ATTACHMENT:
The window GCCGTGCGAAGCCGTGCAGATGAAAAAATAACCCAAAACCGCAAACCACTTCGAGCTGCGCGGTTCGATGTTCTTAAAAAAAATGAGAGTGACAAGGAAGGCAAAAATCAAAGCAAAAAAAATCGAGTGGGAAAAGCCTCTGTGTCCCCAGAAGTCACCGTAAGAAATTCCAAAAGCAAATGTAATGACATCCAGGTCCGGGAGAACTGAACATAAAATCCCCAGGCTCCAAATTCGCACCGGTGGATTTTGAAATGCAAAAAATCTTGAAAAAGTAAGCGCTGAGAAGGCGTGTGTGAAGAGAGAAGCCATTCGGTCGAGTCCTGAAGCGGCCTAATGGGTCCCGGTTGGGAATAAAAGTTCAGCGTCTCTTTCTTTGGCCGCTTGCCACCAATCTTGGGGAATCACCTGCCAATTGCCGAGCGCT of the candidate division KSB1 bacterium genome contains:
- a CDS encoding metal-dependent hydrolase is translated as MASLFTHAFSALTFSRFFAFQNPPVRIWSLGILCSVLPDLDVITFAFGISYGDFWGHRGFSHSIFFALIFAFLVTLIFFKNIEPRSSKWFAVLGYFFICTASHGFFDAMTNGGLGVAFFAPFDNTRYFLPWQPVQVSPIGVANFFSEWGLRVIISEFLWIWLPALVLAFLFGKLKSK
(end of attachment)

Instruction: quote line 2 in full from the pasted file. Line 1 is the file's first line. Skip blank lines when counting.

- a CDS encoding metal-dependent hydrolase is translated as MASLFTHAFSALTFSRFFAFQNPPVRIWSLGILCSVLPDLDVITFAFGISYGDFWGHRGFSHSIFFALIFAFLVTLIFFKNIEPRSSKWFAVLGYFFICTASHGFFDAMTNGGLGVAFFAPFDNTRYFLPWQPVQVSPIGVANFFSEWGLRVIISEFLWIWLPALVLAFLFGKLKSK